LEADERS Purpose Northwell Health
Zenobia Brown, MD, Northwell Health

Dr. Zenobia Brown

Maternal Health

Editors’ Note

Dr. Zenobia Brown oversees Northwell Health Solutions’ clinical programs, where she designs, implements and manages value-based care management programs. She also collaborates with site, clinical and managed care leaders to develop Northwell’s value-based clinical strategy. As Medical Director for Northwell Health Solutions, a role she has worked in since 2014, Dr. Brown established episodic care models for orthopedics, stroke, COPD and cardiothoracic surgery patients. She oversaw Northwell’s Health Home Program and collaborated on its system-wide effort to reduce Medicare readmissions. Board-certified in family medicine, and hospice and palliative care, Dr. Brown also maintains a clinical practice within Northwell’s House Calls program. She received her medical degree from Columbia University College of Physicians and Surgeons and completed a family medicine residency and chief residency at New York-Presbyterian/Columbia University Medical Center. Dr. Brown spent more than a decade in Florida, where she helped implement state Department of Health community-based services, received a master’s degree in public health from the University of South Florida and served as Associate Medical Director at Tidewell Hospice and Palliative Care.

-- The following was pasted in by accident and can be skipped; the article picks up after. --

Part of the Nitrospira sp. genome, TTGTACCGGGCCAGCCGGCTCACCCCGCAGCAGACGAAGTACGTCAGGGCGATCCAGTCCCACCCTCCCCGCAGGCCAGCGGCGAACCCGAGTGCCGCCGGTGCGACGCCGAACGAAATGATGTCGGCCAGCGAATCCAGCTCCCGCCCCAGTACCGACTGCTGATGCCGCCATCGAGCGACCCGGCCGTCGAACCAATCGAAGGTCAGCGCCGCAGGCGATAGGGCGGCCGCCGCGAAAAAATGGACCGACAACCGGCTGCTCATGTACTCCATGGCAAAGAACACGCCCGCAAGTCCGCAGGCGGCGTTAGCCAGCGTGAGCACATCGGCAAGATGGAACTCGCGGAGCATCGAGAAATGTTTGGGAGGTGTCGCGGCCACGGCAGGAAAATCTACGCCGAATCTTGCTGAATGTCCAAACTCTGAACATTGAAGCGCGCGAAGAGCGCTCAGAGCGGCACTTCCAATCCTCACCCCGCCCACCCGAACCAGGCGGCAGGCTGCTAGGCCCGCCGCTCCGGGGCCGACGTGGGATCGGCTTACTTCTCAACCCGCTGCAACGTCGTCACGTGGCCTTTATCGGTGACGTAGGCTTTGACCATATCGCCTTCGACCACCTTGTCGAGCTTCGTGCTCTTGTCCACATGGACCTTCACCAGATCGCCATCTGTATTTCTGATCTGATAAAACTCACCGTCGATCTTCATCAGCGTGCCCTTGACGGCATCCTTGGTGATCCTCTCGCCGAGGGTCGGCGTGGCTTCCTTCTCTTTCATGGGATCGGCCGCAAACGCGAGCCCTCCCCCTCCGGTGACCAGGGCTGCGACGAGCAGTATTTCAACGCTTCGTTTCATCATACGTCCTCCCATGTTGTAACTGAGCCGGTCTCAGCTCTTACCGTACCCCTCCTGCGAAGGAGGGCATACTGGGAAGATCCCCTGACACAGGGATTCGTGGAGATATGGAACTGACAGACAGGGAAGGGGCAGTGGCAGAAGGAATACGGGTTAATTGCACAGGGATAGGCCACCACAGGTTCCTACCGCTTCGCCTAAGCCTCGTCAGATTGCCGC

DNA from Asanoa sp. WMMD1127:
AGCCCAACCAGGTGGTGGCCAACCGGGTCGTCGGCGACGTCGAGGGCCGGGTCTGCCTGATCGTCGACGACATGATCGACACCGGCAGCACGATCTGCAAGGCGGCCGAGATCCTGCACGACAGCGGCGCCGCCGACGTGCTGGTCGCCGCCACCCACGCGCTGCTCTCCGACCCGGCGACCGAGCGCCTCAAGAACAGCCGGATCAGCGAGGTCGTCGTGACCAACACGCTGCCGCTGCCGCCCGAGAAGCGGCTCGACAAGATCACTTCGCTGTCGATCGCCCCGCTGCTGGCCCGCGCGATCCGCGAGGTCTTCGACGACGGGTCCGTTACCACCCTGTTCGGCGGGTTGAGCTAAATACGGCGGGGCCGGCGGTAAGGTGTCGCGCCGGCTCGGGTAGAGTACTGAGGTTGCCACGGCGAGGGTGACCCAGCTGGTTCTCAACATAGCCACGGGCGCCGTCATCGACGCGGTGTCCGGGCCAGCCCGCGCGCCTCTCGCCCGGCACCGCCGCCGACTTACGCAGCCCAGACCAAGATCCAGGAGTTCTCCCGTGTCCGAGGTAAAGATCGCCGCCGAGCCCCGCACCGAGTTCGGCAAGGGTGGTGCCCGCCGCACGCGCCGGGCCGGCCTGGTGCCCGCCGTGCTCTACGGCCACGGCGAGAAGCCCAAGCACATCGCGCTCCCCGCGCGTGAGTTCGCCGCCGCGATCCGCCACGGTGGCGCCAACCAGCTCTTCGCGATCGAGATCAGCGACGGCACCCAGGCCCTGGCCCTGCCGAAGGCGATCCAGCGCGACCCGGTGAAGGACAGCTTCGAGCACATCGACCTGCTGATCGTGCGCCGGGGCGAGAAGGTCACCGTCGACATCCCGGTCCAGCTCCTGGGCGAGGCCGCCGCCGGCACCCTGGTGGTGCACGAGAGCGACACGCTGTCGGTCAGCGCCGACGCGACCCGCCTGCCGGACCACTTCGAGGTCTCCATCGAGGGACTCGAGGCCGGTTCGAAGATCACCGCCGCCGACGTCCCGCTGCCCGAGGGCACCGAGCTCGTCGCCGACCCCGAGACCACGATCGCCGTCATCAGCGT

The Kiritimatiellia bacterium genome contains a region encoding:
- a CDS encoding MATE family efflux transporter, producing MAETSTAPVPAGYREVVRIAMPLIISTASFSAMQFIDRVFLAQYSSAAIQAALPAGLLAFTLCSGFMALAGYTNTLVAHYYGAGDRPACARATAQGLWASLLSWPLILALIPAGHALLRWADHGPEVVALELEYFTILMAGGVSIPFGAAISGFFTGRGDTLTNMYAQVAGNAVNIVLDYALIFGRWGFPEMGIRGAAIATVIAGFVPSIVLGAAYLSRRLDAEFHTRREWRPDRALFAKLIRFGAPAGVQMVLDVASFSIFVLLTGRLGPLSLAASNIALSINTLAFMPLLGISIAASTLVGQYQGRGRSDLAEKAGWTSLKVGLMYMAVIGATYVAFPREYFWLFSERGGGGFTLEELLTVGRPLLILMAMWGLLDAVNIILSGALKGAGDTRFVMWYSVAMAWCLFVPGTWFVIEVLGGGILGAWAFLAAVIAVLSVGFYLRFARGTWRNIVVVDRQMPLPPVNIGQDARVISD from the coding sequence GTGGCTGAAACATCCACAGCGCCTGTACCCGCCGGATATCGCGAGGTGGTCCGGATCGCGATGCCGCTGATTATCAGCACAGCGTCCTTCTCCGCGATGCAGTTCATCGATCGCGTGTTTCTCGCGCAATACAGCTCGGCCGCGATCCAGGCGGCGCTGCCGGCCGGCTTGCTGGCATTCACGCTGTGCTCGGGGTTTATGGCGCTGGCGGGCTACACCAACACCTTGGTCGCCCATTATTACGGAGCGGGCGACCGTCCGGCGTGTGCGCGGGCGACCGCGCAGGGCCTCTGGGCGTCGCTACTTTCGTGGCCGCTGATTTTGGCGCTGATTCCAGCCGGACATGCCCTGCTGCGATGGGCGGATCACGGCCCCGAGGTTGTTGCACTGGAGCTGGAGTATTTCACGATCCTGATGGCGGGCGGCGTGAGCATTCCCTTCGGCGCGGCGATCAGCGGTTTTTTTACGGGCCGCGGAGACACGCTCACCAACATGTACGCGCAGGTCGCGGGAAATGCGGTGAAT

Institution Brief

Northwell Health (northwell.edu) is New York State’s largest healthcare provider and private employer, with 21 hospitals, 850 outpatient facilities and more than 12,000 affiliated physicians. Northwell Health cares for more than two million people annually in the New York metro area and beyond, thanks to philanthropic support from its communities. Its 79,000 employees – 18,900 nurses and 4,900 employed doctors, including members of Northwell Health Physician Partners – are working to change healthcare for the better. They are making breakthroughs in medicine at the Feinstein Institutes for Medical Research. Northwell Health is training the next generation of medical professionals at the visionary Donald and Barbara Zucker School of Medicine at Hofstra/Northwell and the Hofstra Northwell School of Nursing and Physician Assistant Studies.

Will you highlight Northwell Health Solutions and how you define its purpose?

Health Solutions is a division which was established to assure that Northwell is successful in value-based models of care. Value-based care is a mechanism by which providers of healthcare get paid based on the clinical outcomes and quality of patient care as opposed to the traditional model around quantity of care. To succeed in this space, there is a need to leverage new healthcare technologies and be very innovative on how the care is delivered. Oftentimes, this means delivering care in alternative ways (for example, through digital platforms) and locations (for example, in the patients home). The key factor in these innovations is that the approach is customized to the patient, always considering what technology or clinical care is most convenient to them, and what type of care is most likely to achieve an optimal outcome.

Northwell Health launched the Center for Maternal Health. Will you provide an overview of the Center and its effort to reduce the country’s maternal mortality rate?